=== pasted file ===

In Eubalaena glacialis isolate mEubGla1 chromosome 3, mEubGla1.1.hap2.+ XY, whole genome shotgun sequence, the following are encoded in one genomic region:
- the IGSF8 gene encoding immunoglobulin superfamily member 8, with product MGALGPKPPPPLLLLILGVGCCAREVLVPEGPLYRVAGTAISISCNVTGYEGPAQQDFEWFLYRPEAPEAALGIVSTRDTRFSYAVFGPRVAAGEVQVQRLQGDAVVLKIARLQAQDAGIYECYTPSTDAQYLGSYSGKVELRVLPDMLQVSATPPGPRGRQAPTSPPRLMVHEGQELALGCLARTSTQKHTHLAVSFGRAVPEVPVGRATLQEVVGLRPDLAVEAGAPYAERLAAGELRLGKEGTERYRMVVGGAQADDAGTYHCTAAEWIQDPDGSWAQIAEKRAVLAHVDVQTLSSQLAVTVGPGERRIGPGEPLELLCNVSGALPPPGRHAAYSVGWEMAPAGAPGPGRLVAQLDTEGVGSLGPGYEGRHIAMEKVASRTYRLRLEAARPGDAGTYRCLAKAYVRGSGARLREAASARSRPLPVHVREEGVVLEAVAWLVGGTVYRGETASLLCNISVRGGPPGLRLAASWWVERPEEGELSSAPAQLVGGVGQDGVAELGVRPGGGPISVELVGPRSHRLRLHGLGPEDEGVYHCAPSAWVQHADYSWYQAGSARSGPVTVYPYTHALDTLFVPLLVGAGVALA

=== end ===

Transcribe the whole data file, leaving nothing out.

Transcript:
In Eubalaena glacialis isolate mEubGla1 chromosome 3, mEubGla1.1.hap2.+ XY, whole genome shotgun sequence, the following are encoded in one genomic region:
- the IGSF8 gene encoding immunoglobulin superfamily member 8, with product MGALGPKPPPPLLLLILGVGCCAREVLVPEGPLYRVAGTAISISCNVTGYEGPAQQDFEWFLYRPEAPEAALGIVSTRDTRFSYAVFGPRVAAGEVQVQRLQGDAVVLKIARLQAQDAGIYECYTPSTDAQYLGSYSGKVELRVLPDMLQVSATPPGPRGRQAPTSPPRLMVHEGQELALGCLARTSTQKHTHLAVSFGRAVPEVPVGRATLQEVVGLRPDLAVEAGAPYAERLAAGELRLGKEGTERYRMVVGGAQADDAGTYHCTAAEWIQDPDGSWAQIAEKRAVLAHVDVQTLSSQLAVTVGPGERRIGPGEPLELLCNVSGALPPPGRHAAYSVGWEMAPAGAPGPGRLVAQLDTEGVGSLGPGYEGRHIAMEKVASRTYRLRLEAARPGDAGTYRCLAKAYVRGSGARLREAASARSRPLPVHVREEGVVLEAVAWLVGGTVYRGETASLLCNISVRGGPPGLRLAASWWVERPEEGELSSAPAQLVGGVGQDGVAELGVRPGGGPISVELVGPRSHRLRLHGLGPEDEGVYHCAPSAWVQHADYSWYQAGSARSGPVTVYPYTHALDTLFVPLLVGAGVALA